Tag Archives: Youth

Rev 2.0: A revolution of the minds

Let’s get straight to the point: What Algeria needs the most is a revolution in the minds of Algerians! What? Another one? Haven’t we heard that word enough this past year? Haven’t we already gone through that in the land of the 1.5 million martyrs?

In an amusing scene of Akli Tadjer’s “Les A.N.I. du Tassili” Omar, the hero of the story, is explaining to an older Algerian immigrant the symbolism of Maqam Eshahid (The Martyrs Memorial), the monument they can see towering over the city of Algiers from the deck of their ship as they leave for France. The three palms, explains Omar, represent the three revolutions: The industrial revolution, the agricultural revolution, and the cultural revolution.  The old man listens patiently then bursts with a complaint: What happened to Our revolution? The real one, the one we fought for?

Algerian public discourse is of course saturated with tired and tiring references to revolution, so why suggest such a “stale” idea as a way forward for this DZBlogday 2012  when the theme is to “act for Algeria”? Didn’t the hundreds of riots and protests of 2011 demonstrate that  Algerians, betraying their revolutionary heritage, were taking a pragmatic/materialistic approach, demanding jobs, housing, and pay raises while Tunisians, Egyptians, and Libyans were demanding the heads of their leaders?

True, but the revolution suggested here is not about violence, chaos or destruction. Whether we aim for political action to bring about regime change,  or whether we prefer to improve living conditions through innovations, we need first a radical break from the many mental blocks that stand in the way of successful initiatives.  We especially need to realize that whatever change we hope for has to become OUR business. That change can only come through US. We need to stop waiting for someone else to do things for us. No “providential” politician, no zaim  will come to save the day. No motherly government will come to solve every little problem we face. No single group, however organized and dedicated it may be can alone improve things. Not the politicians, the bureaucrats, the youth, the elders, the intellectuals, the students, the workers, the peasants, the men, the women or the imams. Everyone needs to get involved. Trivial or highly utopian you will say. Probably. But also fundamental. Transcending our doubts or  fears and helping others do the same should be our first act. Overcoming the poisonous and destructive “It will not work, don’t bother trying” is the first step in this Rev 2.0. To borrow a cliche, history is not destiny.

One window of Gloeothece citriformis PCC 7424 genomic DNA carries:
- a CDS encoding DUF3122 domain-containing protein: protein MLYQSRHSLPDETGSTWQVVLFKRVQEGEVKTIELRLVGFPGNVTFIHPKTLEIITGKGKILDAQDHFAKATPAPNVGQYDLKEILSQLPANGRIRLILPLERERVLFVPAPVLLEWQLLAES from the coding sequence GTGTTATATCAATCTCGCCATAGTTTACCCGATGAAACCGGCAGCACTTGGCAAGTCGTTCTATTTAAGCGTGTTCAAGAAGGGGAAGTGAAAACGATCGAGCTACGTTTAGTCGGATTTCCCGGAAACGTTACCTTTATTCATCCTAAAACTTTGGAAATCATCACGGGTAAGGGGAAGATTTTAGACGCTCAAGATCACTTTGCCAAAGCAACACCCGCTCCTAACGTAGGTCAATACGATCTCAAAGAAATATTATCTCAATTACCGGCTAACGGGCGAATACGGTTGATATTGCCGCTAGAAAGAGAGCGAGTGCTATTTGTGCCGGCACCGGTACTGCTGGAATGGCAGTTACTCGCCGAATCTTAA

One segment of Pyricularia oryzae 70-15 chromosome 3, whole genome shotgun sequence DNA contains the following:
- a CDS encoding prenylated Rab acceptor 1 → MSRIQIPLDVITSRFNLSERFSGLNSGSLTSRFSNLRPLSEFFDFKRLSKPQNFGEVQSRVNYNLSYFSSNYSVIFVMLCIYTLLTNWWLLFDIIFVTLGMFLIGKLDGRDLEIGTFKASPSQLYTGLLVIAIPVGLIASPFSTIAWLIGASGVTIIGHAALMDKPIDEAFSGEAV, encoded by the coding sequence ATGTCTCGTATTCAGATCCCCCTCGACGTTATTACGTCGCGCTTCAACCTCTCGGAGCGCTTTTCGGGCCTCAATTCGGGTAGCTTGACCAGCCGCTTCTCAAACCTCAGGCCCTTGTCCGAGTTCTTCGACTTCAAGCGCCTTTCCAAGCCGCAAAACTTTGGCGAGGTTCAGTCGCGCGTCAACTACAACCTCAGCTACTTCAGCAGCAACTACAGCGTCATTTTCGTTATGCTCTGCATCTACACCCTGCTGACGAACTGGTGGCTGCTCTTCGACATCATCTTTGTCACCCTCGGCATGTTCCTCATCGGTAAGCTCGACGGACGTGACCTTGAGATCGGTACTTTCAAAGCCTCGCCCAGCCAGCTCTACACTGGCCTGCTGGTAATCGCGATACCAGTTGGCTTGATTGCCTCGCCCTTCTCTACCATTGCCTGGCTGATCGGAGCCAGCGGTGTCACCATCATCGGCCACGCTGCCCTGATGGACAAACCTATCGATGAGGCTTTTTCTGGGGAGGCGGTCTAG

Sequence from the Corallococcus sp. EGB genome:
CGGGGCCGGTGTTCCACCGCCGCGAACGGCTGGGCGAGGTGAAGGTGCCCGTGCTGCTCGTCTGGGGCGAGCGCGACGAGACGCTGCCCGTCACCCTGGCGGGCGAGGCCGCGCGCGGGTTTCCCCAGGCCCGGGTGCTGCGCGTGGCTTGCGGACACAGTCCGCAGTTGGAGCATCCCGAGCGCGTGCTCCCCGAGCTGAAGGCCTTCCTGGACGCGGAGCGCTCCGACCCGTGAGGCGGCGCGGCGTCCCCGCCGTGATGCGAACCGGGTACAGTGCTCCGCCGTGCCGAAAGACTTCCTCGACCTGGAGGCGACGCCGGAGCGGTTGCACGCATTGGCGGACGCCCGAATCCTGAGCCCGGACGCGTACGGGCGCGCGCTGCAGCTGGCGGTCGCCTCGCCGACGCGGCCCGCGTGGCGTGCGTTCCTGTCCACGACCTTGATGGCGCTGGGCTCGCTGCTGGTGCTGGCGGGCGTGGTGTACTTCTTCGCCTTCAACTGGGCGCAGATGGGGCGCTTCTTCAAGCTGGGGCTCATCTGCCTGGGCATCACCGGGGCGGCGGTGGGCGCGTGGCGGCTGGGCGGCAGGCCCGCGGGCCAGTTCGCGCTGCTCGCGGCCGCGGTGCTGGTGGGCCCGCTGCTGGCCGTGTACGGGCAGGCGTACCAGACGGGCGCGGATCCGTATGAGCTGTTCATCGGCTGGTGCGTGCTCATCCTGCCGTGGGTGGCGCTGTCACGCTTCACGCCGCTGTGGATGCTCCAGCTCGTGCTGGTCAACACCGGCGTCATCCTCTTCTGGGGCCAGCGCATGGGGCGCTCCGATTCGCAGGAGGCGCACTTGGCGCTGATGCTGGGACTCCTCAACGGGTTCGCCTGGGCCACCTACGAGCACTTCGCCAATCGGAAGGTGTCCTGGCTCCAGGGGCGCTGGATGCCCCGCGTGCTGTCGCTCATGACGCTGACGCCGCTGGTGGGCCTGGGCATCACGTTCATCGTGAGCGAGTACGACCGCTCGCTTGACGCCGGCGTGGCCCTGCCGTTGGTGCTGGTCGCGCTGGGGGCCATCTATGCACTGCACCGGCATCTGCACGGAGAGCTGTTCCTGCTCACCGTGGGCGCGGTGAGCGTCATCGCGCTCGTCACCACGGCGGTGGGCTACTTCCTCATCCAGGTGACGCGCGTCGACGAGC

But it will take more than goodwill. Who is going to lead that effort? Why should THEY be trusted? After all, if we are in such a predicament it is in part because following a successful revolution 1.0 we put our faith in our leaders and hoped for the best.  See where that got us. Let’s not make the same mistake twice. Centralized planning and mainframe computers are a thing of the past for a reason. Distributed computing, decentralized administrations are vastly superior. The network is today’s organizational paradigm.  The same should be the case for this Rev2.0. No central vanguard revolutionary party to lead the charge. Instead, committed individuals acting in groups on the issues that matter the most to them. And a network to connect these groups.  We can’t all be doing the same thing or be interested in the same things, but the synergy from all those efforts could be the key to unlocking the untapped human potential in Algeria. Luckily this is already underway. Numerous groups in and out of the country have organized themselves along those lines and are busy changing things. There is more to do so and everyone should consider joining or creating a group/association/organization.  Becoming involved is the most important action a single person can take. While working, groups should also make a conscious effort to contribute to the building of this Rev2.0 network. Supporting and collaborating with other organizations, sharing, advertizing , publicizing, celebrating  the work of others is what we need to build a dense and robust network.  We have wonderful tools to do this today. We should take advantage of them.

We just need that first act: To break those mental shackles.

This post was written as a contribution to DZBlogday 2012. If you find it interesting and worth your vote, consider voting for it at Bloginy.com

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TEDxAlger, a subversive act?